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SuperGee
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Re: Updated: 737 Freighter ditches in water off HNL

Sun Jul 04, 2021 3:52 am

 
KingOrGod
Posts: 220
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Re: Updated: 737 Freighter ditches in water off HNL

Sun Jul 04, 2021 5:26 am

Aaron747 wrote:
KingOrGod wrote:
cedarjet wrote:
Agreed the pilot who did the majority of the radio calls was ineffective. Air traffic controller missed the first two requests to return completely. He wasn’t the only culprit of poor RT. Almost every single transmission is stepped on by someone else making a call, which is crazy. Not sure what’s up with that


This.

The first call that they had a problem was really poorly transmitted. Mumbled and unclear.
She evidently didn't understand that, and cleared him to join V2 etc. And then he transmits over her, which means she cannot hear his emergency call.

Then what annoyed me, is RDS809 who would likely have heard this double transmission, says nothing ! - instead of "blocked" or "double transmission" to alert them to the double transmission.

Then, after the "radio check of RDS809 she proceeds to talk over him, hell, they talked over each other half a dozen times.

Really bad R/T discipline from all 3 on freq.


Speaking only from GA experience here, it seems a lot of the transmit stepping could have been avoided had the PNF issued a clear MAYDAY in his first emergency call.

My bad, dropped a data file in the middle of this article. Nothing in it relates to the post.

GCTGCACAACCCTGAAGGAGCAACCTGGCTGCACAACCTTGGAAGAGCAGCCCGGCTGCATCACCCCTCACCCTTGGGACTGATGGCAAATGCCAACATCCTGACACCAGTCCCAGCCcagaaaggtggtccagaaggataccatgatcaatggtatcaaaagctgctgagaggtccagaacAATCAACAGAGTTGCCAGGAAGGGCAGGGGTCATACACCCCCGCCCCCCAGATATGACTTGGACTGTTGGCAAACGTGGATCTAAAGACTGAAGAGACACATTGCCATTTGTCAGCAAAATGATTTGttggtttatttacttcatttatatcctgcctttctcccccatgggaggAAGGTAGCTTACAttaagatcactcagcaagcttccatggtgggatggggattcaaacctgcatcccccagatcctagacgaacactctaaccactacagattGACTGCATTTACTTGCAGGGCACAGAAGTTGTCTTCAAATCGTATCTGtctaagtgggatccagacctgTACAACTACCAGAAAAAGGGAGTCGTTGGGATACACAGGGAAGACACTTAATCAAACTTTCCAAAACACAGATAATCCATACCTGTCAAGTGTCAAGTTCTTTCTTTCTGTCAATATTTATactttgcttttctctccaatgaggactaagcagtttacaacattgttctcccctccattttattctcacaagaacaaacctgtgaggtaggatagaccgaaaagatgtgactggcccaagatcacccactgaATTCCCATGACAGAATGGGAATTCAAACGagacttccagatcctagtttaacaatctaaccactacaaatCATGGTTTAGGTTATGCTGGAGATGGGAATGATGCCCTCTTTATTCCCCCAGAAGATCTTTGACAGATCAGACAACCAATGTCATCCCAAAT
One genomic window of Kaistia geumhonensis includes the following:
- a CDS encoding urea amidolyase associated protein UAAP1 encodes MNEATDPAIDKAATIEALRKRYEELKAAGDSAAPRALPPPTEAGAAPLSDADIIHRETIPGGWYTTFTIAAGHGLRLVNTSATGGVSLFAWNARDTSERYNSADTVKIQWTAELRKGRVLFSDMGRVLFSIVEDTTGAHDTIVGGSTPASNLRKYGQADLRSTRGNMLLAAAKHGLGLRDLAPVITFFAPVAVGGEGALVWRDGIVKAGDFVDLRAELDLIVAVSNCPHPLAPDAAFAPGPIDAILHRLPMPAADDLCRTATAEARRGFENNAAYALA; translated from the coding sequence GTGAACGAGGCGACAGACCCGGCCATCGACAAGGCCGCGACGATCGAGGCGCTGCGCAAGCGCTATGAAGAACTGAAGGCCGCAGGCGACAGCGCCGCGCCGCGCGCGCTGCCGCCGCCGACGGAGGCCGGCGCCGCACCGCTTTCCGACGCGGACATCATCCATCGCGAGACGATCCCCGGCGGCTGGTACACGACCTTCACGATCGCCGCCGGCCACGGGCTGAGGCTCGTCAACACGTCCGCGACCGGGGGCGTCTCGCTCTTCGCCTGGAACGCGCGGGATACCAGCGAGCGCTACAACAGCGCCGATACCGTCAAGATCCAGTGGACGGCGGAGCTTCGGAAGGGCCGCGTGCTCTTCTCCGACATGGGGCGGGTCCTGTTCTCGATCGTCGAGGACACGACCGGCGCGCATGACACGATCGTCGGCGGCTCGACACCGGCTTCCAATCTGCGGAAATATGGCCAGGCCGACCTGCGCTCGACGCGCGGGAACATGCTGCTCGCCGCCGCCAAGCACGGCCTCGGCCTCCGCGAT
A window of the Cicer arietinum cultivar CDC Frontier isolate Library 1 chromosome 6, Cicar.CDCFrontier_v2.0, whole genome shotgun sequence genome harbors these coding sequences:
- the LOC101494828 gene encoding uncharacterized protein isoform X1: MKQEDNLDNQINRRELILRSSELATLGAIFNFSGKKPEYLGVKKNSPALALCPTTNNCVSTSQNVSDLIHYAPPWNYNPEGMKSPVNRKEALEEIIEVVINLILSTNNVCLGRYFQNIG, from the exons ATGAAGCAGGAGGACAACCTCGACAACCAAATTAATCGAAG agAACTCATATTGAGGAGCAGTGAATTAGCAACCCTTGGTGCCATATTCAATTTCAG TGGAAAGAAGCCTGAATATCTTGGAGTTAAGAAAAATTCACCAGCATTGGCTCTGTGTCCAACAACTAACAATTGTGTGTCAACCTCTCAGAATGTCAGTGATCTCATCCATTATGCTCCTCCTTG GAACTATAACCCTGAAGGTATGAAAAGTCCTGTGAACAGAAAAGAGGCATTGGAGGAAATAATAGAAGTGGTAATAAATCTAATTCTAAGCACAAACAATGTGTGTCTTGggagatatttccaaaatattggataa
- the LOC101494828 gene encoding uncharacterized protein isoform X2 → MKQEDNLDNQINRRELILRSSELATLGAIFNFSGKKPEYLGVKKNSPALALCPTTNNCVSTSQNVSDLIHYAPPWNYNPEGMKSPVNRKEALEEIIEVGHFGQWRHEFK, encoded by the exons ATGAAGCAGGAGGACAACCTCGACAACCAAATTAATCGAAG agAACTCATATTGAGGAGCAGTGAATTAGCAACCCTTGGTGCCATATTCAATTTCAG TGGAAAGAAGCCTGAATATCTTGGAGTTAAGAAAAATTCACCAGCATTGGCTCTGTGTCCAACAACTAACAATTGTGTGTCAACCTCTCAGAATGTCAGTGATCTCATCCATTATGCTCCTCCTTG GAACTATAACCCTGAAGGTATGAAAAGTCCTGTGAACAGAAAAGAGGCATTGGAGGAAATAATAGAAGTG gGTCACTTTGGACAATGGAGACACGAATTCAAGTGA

Totally agree here. As an ATC I can promise you this, if you need my attention, say it loudly, and proudly, MAYDAY. Whatever you want, we will make it happen.

And old adage from my ATC training a long time ago "When in doubt, mumble". I used to needle my trainees about this, as it seems to be the default setting for when one doesn't know what to do next. Think. Then speak.
 
rbavfan
Posts: 4075
Joined: Fri Apr 17, 2015 5:53 am

Re: 737 Cargo in water at HNL

Sun Jul 04, 2021 6:44 am

airboss787 wrote:
YYZYYT wrote:
ATCJesus wrote:

Of course CNBC was trying to imply it was possibly a MAX and connecting it to Boeing share price….


But there's a picture of a 737 MAX in the article - so it MUST be connected, right? :sarcastic:


And the caption mentions 727 MAX 9. So yayy to aviation journalism!! :banghead: although Leslie Josephs is pretty good!


LOL not to mention there is not evan a cargo model availabel as on option.
 
rbavfan
Posts: 4075
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Re: 737 Cargo in water at HNL

Sun Jul 04, 2021 6:55 am

ajsljet45 wrote:
btfarrwm wrote:
Here's a link to the ATC audio recording. First contact at ~2m in the recording. Trouble starts at ~2m55s. No transmissions from the aircraft but ATC transmissions are there. Accident aircraft is Rhodes 810.

https://archive.liveatc.net/phnl/PHNL1- ... -1130Z.mp3



I’ve always been meaning to ask - why is it so damn important for ATC to insist on knowing fuel and souls onboard when pilots are dealing with life or death situations like this? Could this not be determined after the accident if it occurs? Is it so critical that ATC must distract the pilots from the task at hand to give that info at that moment?


If your tanks are at 65% fuel or 12% fuel it would be a good reason to ask about fuel. In terms of souls on board they need to know how many they will be looking for if it does crash. So yes they are both very important!